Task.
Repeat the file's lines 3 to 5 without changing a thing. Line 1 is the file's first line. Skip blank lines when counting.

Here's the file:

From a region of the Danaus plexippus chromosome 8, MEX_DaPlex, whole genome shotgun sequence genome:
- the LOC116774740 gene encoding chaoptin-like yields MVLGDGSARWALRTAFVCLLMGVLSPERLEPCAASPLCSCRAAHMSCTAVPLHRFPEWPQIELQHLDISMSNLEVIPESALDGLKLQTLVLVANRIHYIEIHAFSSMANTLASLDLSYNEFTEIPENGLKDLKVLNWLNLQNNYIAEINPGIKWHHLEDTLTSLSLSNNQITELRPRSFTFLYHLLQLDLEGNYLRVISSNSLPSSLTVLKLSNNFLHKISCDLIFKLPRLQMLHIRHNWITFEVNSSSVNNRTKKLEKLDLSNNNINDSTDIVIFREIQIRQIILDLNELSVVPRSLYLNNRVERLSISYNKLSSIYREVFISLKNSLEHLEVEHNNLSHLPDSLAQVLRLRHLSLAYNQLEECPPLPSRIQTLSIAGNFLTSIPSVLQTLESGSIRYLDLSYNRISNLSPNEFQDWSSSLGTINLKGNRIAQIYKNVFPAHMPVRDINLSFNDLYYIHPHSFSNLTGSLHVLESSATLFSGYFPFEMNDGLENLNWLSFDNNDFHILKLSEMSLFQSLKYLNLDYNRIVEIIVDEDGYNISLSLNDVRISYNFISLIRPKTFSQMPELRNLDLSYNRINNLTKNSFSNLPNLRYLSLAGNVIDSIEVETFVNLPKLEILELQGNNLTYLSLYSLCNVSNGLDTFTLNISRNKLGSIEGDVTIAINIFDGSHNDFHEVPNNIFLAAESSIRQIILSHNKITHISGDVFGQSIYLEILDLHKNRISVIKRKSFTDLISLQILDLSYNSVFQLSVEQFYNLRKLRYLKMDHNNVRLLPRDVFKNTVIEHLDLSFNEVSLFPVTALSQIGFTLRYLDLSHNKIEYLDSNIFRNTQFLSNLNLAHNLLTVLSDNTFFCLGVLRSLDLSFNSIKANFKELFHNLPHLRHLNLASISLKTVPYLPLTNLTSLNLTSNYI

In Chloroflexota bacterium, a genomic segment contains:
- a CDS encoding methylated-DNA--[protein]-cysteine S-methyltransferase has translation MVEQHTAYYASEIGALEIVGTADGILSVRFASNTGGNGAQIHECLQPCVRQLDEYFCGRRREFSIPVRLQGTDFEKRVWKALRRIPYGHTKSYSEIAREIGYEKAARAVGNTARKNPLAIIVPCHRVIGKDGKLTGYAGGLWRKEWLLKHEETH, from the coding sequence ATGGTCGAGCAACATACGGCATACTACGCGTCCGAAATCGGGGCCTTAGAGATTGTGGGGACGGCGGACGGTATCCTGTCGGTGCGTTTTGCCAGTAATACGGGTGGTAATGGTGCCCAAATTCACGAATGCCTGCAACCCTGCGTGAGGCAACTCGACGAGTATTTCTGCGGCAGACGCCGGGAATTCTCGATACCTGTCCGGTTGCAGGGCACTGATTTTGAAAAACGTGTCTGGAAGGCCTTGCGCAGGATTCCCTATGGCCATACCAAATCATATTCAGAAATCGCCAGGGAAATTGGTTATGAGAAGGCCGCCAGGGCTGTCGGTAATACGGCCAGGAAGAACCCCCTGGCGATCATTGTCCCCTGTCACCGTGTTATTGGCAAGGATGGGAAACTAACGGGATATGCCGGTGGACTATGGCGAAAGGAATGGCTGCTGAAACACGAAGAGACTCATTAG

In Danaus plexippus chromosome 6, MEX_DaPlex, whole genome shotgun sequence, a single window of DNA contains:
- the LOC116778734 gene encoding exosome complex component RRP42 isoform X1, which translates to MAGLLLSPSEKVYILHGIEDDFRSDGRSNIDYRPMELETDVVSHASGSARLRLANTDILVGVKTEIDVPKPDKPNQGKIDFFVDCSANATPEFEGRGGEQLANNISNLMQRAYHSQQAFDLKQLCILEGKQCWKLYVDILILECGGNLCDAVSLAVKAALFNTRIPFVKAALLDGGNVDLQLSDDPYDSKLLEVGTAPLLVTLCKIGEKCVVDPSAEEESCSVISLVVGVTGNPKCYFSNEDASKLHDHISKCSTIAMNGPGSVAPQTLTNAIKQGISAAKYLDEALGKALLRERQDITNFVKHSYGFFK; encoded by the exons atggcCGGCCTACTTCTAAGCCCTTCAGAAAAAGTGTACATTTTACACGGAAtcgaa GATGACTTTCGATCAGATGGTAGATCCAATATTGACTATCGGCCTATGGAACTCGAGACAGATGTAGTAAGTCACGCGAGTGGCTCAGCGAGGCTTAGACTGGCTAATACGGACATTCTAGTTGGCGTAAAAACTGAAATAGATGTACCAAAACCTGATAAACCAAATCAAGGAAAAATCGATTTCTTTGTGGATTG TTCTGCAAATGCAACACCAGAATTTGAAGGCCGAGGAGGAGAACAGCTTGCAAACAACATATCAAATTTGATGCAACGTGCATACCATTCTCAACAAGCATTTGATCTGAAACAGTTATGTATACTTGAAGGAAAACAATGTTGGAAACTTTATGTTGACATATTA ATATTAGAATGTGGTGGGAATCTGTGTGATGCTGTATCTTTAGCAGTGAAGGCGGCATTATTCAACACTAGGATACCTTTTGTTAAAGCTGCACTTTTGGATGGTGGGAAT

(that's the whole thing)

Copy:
In Chloroflexota bacterium, a genomic segment contains:
- a CDS encoding methylated-DNA--[protein]-cysteine S-methyltransferase has translation MVEQHTAYYASEIGALEIVGTADGILSVRFASNTGGNGAQIHECLQPCVRQLDEYFCGRRREFSIPVRLQGTDFEKRVWKALRRIPYGHTKSYSEIAREIGYEKAARAVGNTARKNPLAIIVPCHRVIGKDGKLTGYAGGLWRKEWLLKHEETH, from the coding sequence ATGGTCGAGCAACATACGGCATACTACGCGTCCGAAATCGGGGCCTTAGAGATTGTGGGGACGGCGGACGGTATCCTGTCGGTGCGTTTTGCCAGTAATACGGGTGGTAATGGTGCCCAAATTCACGAATGCCTGCAACCCTGCGTGAGGCAACTCGACGAGTATTTCTGCGGCAGACGCCGGGAATTCTCGATACCTGTCCGGTTGCAGGGCACTGATTTTGAAAAACGTGTCTGGAAGGCCTTGCGCAGGATTCCCTATGGCCATACCAAATCATATTCAGAAATCGCCAGGGAAATTGGTTATGAGAAGGCCGCCAGGGCTGTCGGTAATACGGCCAGGAAGAACCCCCTGGCGATCATTGTCCCCTGTCACCGTGTTATTGGCAAGGATGGGAAACTAACGGGATATGCCGGTGGACTATGGCGAAAGGAATGGCTGCTGAAACACGAAGAGACTCATTAG

In Danaus plexippus chromosome 6, MEX_DaPlex, whole genome shotgun sequence, a single window of DNA contains: